This Point Blank Classics edition includes the full original text as well as exclusive images exclusive to this edition and an easy to use interactive table of contents.
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Hailed by the New York Times Book Review as “the best book there is about the stock market,” this timeless classic by the creator and host of the Emmy Award–winning TV show Adam Smith’s Money World is still relevant more than forty years later This essential book takes readers to the Street to learn…
An Inquiry into the Nature and Causes of the Wealth of Nations, (generally referred to by its shortened title The Wealth of Nations), is the magnum opus of the Scottish economist and moral philosopher Adam Smith. First published in 1776, the book offers one of the world's first collected descriptions of what builds nations' wealth and is today a fundamental work in classical economics. Through reflection over the economics at the beginning of the Industrial Revolution the book touches upon broad topics as the division of labour, productivity and free markets. It influenced a number of authors and economists, as well as governments and organizations. For example, Alexander Hamilton was influenced in part by The Wealth of Nations to write his Report on Manufactures, in which he argued against many of Smith's policies. Interestingly, Hamilton based much of this report on the ideas of Jean-Baptiste Colbert, and it was, in part, Colbert's ideas that Smith responded to with The Wealth of Nations.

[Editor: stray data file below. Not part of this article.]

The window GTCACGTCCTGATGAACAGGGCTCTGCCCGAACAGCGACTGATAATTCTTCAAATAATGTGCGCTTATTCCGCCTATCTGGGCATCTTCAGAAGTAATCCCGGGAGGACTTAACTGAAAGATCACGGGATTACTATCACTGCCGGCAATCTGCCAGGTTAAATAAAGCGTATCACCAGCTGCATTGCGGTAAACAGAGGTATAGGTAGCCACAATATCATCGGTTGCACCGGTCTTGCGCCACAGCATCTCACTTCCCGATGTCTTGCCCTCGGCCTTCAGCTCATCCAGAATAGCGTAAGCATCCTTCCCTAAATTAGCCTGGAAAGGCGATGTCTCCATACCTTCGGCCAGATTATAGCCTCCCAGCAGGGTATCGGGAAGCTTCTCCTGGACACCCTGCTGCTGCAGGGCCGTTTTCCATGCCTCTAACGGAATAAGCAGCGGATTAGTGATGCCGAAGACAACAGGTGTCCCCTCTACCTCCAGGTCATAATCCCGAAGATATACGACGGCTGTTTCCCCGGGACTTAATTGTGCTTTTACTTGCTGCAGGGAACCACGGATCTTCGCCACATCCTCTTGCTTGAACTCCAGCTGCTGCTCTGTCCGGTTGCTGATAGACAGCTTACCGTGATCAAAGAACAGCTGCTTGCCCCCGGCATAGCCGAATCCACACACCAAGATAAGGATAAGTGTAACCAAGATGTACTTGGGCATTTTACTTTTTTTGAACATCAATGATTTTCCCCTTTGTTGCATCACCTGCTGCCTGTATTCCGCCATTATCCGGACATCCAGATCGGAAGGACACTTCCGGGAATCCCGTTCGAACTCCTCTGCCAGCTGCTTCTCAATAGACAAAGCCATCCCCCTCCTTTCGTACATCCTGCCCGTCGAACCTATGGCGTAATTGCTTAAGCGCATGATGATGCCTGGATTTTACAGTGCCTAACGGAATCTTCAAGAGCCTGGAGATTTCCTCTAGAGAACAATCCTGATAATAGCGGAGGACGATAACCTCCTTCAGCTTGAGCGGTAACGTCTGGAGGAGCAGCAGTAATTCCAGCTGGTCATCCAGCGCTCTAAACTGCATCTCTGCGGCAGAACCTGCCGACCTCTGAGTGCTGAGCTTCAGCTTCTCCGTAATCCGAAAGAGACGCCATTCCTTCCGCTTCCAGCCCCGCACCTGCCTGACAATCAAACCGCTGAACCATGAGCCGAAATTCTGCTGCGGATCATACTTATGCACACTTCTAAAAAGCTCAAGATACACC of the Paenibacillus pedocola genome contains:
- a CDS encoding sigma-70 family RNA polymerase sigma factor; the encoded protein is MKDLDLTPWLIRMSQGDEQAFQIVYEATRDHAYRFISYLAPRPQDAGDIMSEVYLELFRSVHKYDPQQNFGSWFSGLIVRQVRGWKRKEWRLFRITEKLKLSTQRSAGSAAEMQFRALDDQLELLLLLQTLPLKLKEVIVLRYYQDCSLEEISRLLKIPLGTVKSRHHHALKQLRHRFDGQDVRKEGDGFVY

Many other authors were influenced by the book and used it as a starting point in their own work, including Jean-Baptiste Say, David Ricardo, Thomas Malthus and, later, Ludwig von Mises. The Russian national poet Aleksandr Pushkin refers to The Wealth of Nations in his 1833 verse-novel Eugene Onegin.
Irrespective of historical influence, The Wealth of Nations represented a clear shift in the field of economics, similar to Sir Isaac Newton's Principia Mathematica for physics, Antoine Lavoisier's Traité Élémentaire de Chimie for chemistry, or Charles Darwin's On the Origin of Species for biology.